Size matters:
the Planck

Michele Diego

The average time needed to read an article of La Livella is 5 minutes. 5 minutes, or 300 seconds, 0.003472 days, 2250 revolutions of light’s path around the Earth. However you want to measure it, time remains unchanged. That is why physicists try to always use units of measurement that are as convenient as possible. But what does convenient mean in this case? Asking the greengrocer for a kilo of oranges is more convenient than asking him for 0.6×1027 proton masses of oranges, for example. Measuring the distance between Rome and Paris in kilometres is more convenient than doing it in millimetres. Depending on the phenomenon we have to measure, it is more convenient for us to choose certain units rather than others.

Minute, meter, kilogram are all units of measurement that are familiar to us, we can grasp their meaning because they are dimensions akin to man: in daily life we deal with the phenomena of minutes, objects the phenomena of meters and kilograms.
But if there were a community of intelligent living beings as big as microbes, they would surely measure the phenomena around them with different units from ours. Other units would be convenient for them. They would measure objects, that they would deal with in units comparable to our micrometres, weights of objects lifted in units comparable to our micrograms.
Therefore, the question now is: is it possible to invent units of measurement that are good for everyone? That can make people communicate with hypothetical intelligent life forms different from ours? Units that are somehow spontaneously suggested by Nature itself?

Is it possible to invent units of measurement that are good for everyone? That can make people communicate with hypothetical intelligent life forms different from ours?

It is possible. German physicist Max Planck took care of it. His so-called “natural” units are, so to speak, anti-anthropocentric. They are not based on arbitrary quantities chosen by us for historical or practical reasons, but only on equal natural physical phenomena.
Planck’s starting point is to take seven fundamental constants of Nature and use them to derive universal units of measurement. Among these constants we have “c” which is the speed of light in a vacuum, “G” the universal gravitation constant, and “ħ” Planck’s constant. Each of them is associated with one of the great theories of physics of the twentieth century: Einstein’s special and general relativity and quantum mechanics.
By combining these three universal constants in different ways we are able to obtain Planck’s natural units. For example, taking lp = √(ħG/c³) we obtain the so-called Planck length. Similarly, mp = √(ħc/G) is called Planck mass and tp = √(ħG/c5) Planck time.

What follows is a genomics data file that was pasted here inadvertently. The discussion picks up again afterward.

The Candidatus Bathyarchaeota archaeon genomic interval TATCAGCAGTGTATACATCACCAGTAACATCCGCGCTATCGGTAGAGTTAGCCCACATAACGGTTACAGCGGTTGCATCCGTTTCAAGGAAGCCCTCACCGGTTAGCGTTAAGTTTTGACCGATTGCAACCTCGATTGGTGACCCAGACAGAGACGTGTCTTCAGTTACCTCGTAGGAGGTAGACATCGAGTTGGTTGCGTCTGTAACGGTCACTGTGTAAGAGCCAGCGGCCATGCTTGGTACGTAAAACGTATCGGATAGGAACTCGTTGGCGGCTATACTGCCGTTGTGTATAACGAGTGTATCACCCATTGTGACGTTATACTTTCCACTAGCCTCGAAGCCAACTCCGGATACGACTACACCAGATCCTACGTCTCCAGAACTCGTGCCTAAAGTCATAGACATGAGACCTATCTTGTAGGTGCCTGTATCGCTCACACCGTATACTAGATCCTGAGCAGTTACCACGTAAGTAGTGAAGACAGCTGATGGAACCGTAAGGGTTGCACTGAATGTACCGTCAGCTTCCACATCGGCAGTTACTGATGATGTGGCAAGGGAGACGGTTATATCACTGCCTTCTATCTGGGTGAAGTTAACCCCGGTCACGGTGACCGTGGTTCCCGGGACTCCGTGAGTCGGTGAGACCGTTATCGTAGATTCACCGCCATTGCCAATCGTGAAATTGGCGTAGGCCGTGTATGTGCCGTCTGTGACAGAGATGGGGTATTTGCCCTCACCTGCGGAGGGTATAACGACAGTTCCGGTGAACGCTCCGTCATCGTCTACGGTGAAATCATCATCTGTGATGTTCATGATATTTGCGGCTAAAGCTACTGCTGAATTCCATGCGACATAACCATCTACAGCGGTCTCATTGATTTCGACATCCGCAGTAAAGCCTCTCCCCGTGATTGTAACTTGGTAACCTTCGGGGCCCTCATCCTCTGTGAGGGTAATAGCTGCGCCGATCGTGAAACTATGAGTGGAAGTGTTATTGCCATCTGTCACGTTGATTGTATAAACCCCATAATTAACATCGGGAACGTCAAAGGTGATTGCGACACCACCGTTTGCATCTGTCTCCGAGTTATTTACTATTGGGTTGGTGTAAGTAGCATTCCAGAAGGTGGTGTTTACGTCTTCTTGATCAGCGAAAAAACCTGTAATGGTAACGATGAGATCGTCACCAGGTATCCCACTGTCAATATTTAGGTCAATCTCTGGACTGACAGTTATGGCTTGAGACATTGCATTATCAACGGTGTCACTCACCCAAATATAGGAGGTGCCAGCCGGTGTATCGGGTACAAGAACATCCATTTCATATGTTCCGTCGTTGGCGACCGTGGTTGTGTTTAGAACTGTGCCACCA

Hence, any length, time or mass expressed in terms of Planck’s length is no longer a measurement on an arbitrary unit but has universal meaning. An alien from another galaxy, as big as a microbe or as a mountain, who is advanced enough to have measured the speed of light, the universal gravitation constant and the ratio between energy and frequency of a particle (given by ħ), would be able to communicate with us in lengths, times and masses of any phenomenon. It would certainly not be able to understand what a meter, a kilometre, a micron, a kilogram or a second are, since they are all arbitrarily chosen by man. But an object of length, 10 lp long and mass, 2.6 mp is unequivocally determined both for us and for it.
But what are, in Nature, the quantities obtained from Planck? To have an idea, let’s start with an object commonly considered very small: the thickness of a human hair. It has a length of about 100 micrometres. If we were to enlarge the thickness of the hair to the entire observable universe (93 billion light years or about 1027 meters), the length of Planck in ratio would be about 100 micrometres, that is the thickness of a hair. In other words, if the entire observable universe has the thickness of a hair, the thickness of a hair would have Planck’s length. Planck time, instead, is about 10-44 seconds. The time between the Big Bang and the first Planck time is called the “Planck era” and it is the first stage of the birth of the universe in which the four fundamental forces of Nature are unified.
In any case, for lengths and times shorter than Planck’s ones, there is currently no physical theory capable of describing reality. The very sense of size and time loses meaning in current theories. Some scientists consider Planck’s units as the quanta of lengths and times, as tiny and indivisible bricks of which space-time is composed. In this interpretation there are no shorter times than Planck’s, nor shorter lengths than Planck’s. More reasonably, the physical theories we currently have are not able to describe the sub-Planckian world. The laws of physics can withstand no longer, they are no longer relevant. But this doesn’t preclude the fact that one day a new theory may exist. A theory able to look deeper and that can go beyond the understanding of our current limits today. A theory that is able to reveal what happened to our universe in its first 10-44 seconds of life, for example.

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